Show Less
Restricted access

African Communitarian Ethic: The Basis for the Moral Conscience and Autonomy of the Individual

Igbo Culture as a Case Study

Series:

Ferdinand Chukwuagozie Ezekwonna

One of the controversial issues in theology in the contemporary, modern world is the issue of moral autonomy. Who determines what is moral and ethical? What part do the individual and the community respectively play in this regard? In this book the author explores and analyses the position of the individual in an African community. This research aims to be a pointer to other ethical, political and social systems in the world to dialogue with African ethics. On the one hand, the author proposes to the Western world, which is becoming more and more individualistic and is trying to get rid of old traditional values, to review some of its present ethics and cultural values. On the other hand, he suggests to the African world to re-examine its present cultural practices, to reconsider and appreciate some good cultural values handed down to them by their ancestors and also to take cognisance of the emerging world ethical realities.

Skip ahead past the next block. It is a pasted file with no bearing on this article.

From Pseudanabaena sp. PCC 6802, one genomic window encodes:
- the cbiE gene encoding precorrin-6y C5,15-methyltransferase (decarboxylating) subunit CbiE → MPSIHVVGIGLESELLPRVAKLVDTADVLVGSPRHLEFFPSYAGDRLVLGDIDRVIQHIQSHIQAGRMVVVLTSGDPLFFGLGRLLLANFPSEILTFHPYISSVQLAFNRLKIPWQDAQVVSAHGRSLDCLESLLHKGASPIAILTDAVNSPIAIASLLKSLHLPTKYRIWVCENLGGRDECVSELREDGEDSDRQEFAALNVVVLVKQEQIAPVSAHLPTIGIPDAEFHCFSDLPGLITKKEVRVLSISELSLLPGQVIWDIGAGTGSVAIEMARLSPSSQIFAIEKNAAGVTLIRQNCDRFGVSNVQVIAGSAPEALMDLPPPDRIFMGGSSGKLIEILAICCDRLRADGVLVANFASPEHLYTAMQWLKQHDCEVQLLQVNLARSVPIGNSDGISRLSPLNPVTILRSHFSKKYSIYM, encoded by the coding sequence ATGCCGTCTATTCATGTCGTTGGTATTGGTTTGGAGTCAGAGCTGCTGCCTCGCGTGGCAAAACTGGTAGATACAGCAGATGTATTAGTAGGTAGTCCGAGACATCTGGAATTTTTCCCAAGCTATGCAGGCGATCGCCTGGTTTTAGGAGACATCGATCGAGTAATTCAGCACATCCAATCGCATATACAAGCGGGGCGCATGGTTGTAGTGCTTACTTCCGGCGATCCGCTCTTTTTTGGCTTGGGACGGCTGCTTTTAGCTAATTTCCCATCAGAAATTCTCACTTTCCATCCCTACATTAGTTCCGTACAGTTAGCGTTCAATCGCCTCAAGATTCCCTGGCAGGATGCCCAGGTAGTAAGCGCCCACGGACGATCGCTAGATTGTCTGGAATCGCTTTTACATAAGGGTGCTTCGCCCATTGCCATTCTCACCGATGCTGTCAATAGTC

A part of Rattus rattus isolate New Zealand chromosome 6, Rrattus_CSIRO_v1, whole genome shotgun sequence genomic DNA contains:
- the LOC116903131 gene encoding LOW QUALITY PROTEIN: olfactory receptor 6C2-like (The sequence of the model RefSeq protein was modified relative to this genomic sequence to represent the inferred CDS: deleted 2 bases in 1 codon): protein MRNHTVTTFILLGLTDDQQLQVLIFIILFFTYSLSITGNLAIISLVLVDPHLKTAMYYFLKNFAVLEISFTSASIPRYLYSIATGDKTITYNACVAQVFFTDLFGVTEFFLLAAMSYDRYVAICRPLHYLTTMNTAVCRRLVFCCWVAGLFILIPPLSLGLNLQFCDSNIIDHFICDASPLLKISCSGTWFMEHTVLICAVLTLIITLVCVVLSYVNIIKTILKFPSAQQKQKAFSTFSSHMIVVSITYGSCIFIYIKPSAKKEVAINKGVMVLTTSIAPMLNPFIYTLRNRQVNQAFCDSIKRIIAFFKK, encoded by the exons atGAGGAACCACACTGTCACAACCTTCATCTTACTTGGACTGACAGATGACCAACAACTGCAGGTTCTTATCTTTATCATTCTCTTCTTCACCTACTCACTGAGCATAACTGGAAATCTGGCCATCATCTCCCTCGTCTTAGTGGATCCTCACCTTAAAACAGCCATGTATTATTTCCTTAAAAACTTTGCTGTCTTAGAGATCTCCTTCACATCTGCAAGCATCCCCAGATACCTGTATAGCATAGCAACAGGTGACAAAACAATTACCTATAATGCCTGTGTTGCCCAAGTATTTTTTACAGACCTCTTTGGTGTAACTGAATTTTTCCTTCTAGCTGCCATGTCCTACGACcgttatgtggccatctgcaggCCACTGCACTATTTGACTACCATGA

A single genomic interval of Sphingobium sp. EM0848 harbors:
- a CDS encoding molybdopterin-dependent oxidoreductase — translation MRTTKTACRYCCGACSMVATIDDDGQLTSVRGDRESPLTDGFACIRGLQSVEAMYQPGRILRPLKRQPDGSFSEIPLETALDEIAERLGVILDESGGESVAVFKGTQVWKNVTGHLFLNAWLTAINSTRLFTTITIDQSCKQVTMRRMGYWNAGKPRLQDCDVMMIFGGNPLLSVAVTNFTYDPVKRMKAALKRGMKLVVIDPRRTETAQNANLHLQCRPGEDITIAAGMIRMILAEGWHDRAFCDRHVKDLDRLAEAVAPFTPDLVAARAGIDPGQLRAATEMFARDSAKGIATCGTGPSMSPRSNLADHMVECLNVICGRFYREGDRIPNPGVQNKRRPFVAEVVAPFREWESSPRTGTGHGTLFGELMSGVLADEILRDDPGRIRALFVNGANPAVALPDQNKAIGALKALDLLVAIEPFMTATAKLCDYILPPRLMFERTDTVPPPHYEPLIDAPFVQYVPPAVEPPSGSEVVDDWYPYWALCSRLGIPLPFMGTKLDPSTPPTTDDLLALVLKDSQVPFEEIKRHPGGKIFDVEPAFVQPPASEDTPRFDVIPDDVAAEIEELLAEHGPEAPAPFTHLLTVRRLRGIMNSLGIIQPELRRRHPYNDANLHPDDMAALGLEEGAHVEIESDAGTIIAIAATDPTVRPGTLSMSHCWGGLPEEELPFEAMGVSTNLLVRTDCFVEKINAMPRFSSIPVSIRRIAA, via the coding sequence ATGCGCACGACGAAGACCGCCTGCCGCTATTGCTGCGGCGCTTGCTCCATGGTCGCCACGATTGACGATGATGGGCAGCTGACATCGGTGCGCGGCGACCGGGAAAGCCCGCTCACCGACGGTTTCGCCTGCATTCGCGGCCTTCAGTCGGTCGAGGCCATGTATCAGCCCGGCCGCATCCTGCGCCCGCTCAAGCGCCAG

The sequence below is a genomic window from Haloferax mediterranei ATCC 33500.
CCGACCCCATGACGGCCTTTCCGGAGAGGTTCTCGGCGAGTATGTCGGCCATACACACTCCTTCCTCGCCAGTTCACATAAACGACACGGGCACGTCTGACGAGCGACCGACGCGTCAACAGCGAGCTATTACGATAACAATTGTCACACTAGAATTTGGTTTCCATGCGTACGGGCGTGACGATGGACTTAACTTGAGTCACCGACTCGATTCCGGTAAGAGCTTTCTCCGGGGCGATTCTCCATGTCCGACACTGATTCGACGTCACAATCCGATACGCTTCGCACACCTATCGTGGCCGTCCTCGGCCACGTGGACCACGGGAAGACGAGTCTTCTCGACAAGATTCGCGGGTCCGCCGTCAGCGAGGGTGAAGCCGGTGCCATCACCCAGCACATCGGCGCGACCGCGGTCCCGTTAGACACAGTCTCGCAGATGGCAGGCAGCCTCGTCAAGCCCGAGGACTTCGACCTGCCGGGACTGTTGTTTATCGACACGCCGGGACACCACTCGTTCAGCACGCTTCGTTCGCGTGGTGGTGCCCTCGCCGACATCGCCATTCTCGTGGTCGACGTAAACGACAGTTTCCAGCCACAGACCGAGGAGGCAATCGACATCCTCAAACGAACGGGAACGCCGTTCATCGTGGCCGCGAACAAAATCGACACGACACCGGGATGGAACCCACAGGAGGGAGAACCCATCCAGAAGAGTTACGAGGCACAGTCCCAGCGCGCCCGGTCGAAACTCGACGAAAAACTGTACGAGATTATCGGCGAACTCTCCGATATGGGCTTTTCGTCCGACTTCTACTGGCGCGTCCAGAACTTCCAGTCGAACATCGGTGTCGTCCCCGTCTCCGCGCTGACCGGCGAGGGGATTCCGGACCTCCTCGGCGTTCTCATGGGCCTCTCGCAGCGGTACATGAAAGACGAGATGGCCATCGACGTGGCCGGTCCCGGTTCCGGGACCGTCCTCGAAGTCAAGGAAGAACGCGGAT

The Author: Ferdinand Ezekwonna is a Holy Ghost Father. He was born in 1960 in Nigeria where he studied philosophy. He did his initial theological studies in Germany. In 1988 he was ordained a priest and worked in a parish in Nigeria. In 1990 he went on mission to Zimbabwe. In 1998 he started his studies at the University of Fribourg, Switzerland, where he obtained his licentiate in 2000 and his doctorate degree in 2004. He is now a member of staff of Spiritan International School of Theology in Enugu, Nigeria.